Martin says she does not yet have data reflecting the effect of the policy. She said this data is being collected by a recently formed in-house committee called Quality Watch that is assessing the effect of work redesign at AEHN. (See related story, p. 17.) She did say, however, she believes fewer staff are being sent home early when patient volume is low because they can be reassigned to busier units.

While she cannot provide data on the flexing policy itself, she says the networkwide redesign initiatives have resulted in positive changes.

She said AEMC nursing organization has cut its cost per day from $223 in 1996 to $216 in 1997 — a $7 reduction. The hospital has also adjusted its staffing ratios from 80% RNs and 20% other staff to 68% RNs to 32% other. It has also flattened its management structure, reducing the number of nurse managers from 21 to 16.

Staff reaction to flexing is mixed. Those that dislike it say it disrupts their routine. Others let their own lack of confidence interfere with their work.

Martin explains many employees feared they would lack the skills to perform the duties in a unit outside their speciality. To combat this fear, the redesign leaders reminded nurses they already have the knowledge necessary to succeed in their jobs.

"We told them they are licensed professionals," Martin says. "They already went through a broad training program, and they had to demonstrate their knowledge base to get where they are now. We told them we would be refreshing their knowledge, getting them to be confident and more competent in other skills."

Another key concern among nurses is maintaining competency in their newly acquired skills. Martin says staff should flex at least twice a month to prevent skills from going stale. But if for some reason they cannot flex, the solution is simple, she says. The nurses meet with their mentor on their flex unit to brush up on their skills.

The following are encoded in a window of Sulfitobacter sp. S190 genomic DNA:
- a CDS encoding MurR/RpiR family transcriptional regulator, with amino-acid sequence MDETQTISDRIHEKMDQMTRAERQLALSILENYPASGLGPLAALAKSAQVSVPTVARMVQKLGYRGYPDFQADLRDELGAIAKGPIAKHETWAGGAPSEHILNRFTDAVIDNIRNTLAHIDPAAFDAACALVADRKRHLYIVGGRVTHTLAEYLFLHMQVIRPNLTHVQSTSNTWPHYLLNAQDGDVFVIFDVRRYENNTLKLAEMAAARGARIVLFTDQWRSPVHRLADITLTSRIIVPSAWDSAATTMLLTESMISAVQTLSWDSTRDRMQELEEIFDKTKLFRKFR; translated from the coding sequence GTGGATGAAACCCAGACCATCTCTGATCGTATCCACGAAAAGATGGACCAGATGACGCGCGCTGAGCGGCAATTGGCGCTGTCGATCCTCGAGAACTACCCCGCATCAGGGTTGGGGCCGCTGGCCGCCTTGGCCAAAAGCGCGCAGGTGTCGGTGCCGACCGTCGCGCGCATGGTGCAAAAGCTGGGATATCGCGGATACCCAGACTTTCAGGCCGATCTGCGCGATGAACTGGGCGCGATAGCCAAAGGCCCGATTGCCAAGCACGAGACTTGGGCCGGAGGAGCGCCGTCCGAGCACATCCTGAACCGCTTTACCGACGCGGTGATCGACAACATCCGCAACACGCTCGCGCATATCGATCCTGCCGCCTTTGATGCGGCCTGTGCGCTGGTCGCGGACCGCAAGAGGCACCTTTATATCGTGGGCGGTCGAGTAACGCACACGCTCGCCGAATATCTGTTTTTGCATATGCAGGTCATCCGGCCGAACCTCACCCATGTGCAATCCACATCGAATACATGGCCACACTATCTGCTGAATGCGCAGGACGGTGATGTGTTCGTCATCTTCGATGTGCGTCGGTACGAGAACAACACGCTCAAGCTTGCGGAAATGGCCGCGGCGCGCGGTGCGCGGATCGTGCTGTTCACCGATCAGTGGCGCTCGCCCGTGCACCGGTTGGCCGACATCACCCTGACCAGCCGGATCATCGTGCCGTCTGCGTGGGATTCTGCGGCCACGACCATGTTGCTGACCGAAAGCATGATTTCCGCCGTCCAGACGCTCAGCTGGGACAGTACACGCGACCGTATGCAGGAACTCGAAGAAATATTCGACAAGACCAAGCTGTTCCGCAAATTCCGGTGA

"They don’t need to go through a whole new class," Martin explains. "At this point, it will only take a short while for them to get familiar with the procedures. It may take only 10 or 15 minutes. It depends on the person and what they’re doing."

Those who like flexing enjoy learning new skills and appreciate the job security the new training provides.

"They’re newly empowered," Janine Kilty, vice president of human resources at AEHN, explains. "They’re more responsible for their own careers. Their skill base is transferrable so if something happens they’re not out of a job. They can work elsewhere."

In fact, Martin adds, specialization could mean unemployment.

"The most valuable employee of the future is going to be the employee who is the most flexible," Martin says.

[Editor’s note: For more information about flexible staffing, contact Janine Kilty or Wendy Leebov, Albert Einstein Healthcare Network, 5501 Old York Road, Philadelphia, PA 19141. Telephone: (215) 456-7040.]